The CDC received multiple reports of influenza A H1N1 pdm09 infection that resulted in hospitalizations, including many that required intensive care unit admission. Some fatalities were reported as a result of the pH1N1-associated hospitalizations. During the 2009 pandemic, pH1N1 caused more illness in children and young adults than in older children.
The CDC said the pH1N1 strain has been the predominant circulating virus so far during the 2013-14 influenza season. The agency said that if pH1N1 continues to circulate widely, illness may disproportionately affect young and middle-aged adults.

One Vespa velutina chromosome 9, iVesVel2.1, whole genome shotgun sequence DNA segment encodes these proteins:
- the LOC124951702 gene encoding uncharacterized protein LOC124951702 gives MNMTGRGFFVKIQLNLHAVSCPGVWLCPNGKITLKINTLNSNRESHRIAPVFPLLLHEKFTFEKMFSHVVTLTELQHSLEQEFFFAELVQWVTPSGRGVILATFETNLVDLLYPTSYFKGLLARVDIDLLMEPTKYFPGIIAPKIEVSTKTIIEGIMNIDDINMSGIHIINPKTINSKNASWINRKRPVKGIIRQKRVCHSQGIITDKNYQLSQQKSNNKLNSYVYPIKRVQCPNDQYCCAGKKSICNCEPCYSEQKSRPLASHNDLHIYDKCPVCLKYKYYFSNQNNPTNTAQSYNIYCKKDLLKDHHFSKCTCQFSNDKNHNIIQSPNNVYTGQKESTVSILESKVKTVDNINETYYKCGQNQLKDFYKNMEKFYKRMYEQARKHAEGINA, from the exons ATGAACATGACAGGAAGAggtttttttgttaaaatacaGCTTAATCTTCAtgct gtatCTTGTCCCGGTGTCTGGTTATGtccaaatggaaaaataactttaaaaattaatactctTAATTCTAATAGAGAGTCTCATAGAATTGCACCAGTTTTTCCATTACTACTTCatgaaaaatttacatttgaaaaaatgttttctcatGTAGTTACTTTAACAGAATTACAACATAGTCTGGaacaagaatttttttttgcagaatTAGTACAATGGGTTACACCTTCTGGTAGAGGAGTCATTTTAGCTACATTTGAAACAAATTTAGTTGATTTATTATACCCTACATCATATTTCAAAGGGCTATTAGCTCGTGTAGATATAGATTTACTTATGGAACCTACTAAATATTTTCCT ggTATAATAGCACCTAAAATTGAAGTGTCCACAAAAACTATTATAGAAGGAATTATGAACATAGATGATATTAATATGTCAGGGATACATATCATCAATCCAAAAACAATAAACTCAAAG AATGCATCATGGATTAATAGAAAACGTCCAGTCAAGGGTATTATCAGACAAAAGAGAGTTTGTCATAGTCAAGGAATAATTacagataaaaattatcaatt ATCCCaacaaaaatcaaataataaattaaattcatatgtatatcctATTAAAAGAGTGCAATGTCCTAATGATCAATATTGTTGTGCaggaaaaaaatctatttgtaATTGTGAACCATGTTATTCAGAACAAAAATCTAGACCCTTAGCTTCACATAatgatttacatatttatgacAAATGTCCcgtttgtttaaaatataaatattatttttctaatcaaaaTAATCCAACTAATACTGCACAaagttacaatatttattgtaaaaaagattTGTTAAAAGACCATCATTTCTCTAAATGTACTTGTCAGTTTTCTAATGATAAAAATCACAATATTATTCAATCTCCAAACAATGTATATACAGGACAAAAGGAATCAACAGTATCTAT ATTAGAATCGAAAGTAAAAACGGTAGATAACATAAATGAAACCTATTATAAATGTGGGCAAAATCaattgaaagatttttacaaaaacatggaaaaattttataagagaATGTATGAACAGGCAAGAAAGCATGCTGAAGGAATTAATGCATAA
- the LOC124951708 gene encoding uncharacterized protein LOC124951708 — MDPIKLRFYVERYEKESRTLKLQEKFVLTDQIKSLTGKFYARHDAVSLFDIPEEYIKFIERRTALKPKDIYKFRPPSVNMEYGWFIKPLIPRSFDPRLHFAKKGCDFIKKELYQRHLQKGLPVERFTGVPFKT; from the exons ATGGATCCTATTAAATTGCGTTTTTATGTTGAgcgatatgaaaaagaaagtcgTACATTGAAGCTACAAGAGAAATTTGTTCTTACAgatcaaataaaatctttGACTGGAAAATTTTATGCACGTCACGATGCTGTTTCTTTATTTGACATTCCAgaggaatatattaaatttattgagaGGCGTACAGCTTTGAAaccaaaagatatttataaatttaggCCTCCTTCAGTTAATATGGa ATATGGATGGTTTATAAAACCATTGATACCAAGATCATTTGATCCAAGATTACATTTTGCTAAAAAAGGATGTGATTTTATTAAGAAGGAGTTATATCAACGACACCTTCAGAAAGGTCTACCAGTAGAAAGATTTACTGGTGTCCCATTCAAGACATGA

According to the report, while most individuals with severe illness had risk factors for influenza-associated complications, such as morbid obesity and pregnancy, several have not.
The CDC recommends that anyone six months and older receive an annual influenza vaccine and said it is the best tool to prevent influenza and its complications. Antiviral drugs like oseltamivir and zanamivir serve as a second line of defense to reduce morbidity and mortality.
According to the CDC, an estimated 380,000 influenza-associated hospitalizations occurred during the 2012-13 influenza season in the U.S.